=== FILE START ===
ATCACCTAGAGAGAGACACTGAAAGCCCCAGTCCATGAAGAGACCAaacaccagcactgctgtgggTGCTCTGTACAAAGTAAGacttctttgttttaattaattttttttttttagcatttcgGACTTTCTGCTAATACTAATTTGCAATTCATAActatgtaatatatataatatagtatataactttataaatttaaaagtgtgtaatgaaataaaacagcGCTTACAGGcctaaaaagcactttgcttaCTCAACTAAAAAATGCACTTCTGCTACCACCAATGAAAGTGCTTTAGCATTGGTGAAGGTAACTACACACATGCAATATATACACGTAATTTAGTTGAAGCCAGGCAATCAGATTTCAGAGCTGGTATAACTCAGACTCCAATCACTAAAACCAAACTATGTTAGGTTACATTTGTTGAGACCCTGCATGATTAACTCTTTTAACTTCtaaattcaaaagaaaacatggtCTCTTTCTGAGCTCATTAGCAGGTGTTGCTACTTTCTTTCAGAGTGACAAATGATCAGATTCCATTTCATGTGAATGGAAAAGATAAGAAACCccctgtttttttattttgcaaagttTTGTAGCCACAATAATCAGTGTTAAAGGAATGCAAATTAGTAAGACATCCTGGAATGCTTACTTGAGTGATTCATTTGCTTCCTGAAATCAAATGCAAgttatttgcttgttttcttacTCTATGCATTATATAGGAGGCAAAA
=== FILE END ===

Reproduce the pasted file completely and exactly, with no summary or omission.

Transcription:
ATCACCTAGAGAGAGACACTGAAAGCCCCAGTCCATGAAGAGACCAaacaccagcactgctgtgggTGCTCTGTACAAAGTAAGacttctttgttttaattaattttttttttttagcatttcgGACTTTCTGCTAATACTAATTTGCAATTCATAActatgtaatatatataatatagtatataactttataaatttaaaagtgtgtaatgaaataaaacagcGCTTACAGGcctaaaaagcactttgcttaCTCAACTAAAAAATGCACTTCTGCTACCACCAATGAAAGTGCTTTAGCATTGGTGAAGGTAACTACACACATGCAATATATACACGTAATTTAGTTGAAGCCAGGCAATCAGATTTCAGAGCTGGTATAACTCAGACTCCAATCACTAAAACCAAACTATGTTAGGTTACATTTGTTGAGACCCTGCATGATTAACTCTTTTAACTTCtaaattcaaaagaaaacatggtCTCTTTCTGAGCTCATTAGCAGGTGTTGCTACTTTCTTTCAGAGTGACAAATGATCAGATTCCATTTCATGTGAATGGAAAAGATAAGAAACCccctgtttttttattttgcaaagttTTGTAGCCACAATAATCAGTGTTAAAGGAATGCAAATTAGTAAGACATCCTGGAATGCTTACTTGAGTGATTCATTTGCTTCCTGAAATCAAATGCAAgttatttgcttgttttcttacTCTATGCATTATATAGGAGGCAAAA